As explained previously, a low-side pressure, alone, is not a valid tool for diagnosing an A/C system that is not working properly. The only time you can use low-side pressure in isolation as a very rough estimate of charge level is when you know that the system is working completely correctly. A/C techs either charge by total refrigerant weight (far and away the most common method for automotive systems that are precisely known sizes) or by calculating superheat and/or subcooling (usually these are used in custom systems like home A/C where the distance between the compressor/condenser and the evaporator can vary extensively).

If the air coming from the vents is actually hot, not just ambient (you have measured vent temps with a calibrated thermometer or thermoprobe, right?), then the problem could be in the dash vents or even the computerized climate controls. It's possible that a blend door actuator is faulty and leaving the system in "heat" mode, allowing air to pass over the heater core or (less likely) that the computerized climate controls are wonky and telling the system to heat the car up instead.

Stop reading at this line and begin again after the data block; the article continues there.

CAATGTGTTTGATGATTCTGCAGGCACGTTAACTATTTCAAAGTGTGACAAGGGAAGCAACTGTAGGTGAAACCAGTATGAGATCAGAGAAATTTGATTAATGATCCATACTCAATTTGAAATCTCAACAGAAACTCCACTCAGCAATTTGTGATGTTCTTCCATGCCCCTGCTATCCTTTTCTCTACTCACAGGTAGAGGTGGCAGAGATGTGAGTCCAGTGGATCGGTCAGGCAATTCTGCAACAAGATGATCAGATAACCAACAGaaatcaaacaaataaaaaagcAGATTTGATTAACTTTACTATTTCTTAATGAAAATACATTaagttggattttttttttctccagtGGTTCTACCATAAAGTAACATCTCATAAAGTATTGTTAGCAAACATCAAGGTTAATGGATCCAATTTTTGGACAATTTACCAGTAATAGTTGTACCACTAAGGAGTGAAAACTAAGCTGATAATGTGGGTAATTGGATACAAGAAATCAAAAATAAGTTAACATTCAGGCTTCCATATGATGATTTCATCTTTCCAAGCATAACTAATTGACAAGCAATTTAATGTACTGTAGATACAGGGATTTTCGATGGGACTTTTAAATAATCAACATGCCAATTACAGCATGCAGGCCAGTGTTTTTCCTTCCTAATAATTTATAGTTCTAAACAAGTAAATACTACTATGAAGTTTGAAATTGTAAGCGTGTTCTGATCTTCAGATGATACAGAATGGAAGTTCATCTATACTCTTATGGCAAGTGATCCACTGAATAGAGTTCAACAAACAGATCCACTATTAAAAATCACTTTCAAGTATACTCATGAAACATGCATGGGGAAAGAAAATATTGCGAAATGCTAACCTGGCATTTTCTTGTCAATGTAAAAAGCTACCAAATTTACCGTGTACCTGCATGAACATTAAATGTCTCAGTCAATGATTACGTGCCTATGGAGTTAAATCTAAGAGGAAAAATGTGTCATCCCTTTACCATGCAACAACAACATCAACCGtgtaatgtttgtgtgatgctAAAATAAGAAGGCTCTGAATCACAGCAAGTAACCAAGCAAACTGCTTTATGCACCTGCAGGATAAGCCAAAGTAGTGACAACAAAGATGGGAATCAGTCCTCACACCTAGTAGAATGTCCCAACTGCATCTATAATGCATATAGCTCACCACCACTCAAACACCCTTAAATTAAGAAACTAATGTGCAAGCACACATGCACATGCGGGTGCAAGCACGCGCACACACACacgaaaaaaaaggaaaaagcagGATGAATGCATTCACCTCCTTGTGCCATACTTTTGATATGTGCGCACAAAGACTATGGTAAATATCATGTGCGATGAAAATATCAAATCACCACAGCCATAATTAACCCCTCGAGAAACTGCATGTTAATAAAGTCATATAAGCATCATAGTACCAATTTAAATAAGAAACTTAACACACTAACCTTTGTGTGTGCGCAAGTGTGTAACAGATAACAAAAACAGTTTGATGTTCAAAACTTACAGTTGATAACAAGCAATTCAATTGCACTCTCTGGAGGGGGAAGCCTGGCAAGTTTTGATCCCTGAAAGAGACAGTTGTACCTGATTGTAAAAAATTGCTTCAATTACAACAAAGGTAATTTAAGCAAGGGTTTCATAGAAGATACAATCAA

I maintain my recommendation from the previous thread: Take this to a professional for a proper diagnostic. Otherwise you're just going to continue throwing parts at this and being frustrated. Look at it this way: If someone had told you at the beginning that you could choose either to spend $1,000 and have the issue fully taken care of (likely with a warranty on replaced parts) within a few days or that you could spend weeks without a properly functioning A/C, spend money on several new parts, spend your time working on the car instead of doing other things you enjoy, and still not have properly functioning A/C, would that $1,000 be worth it? I run this sort of comparison in my own head a lot.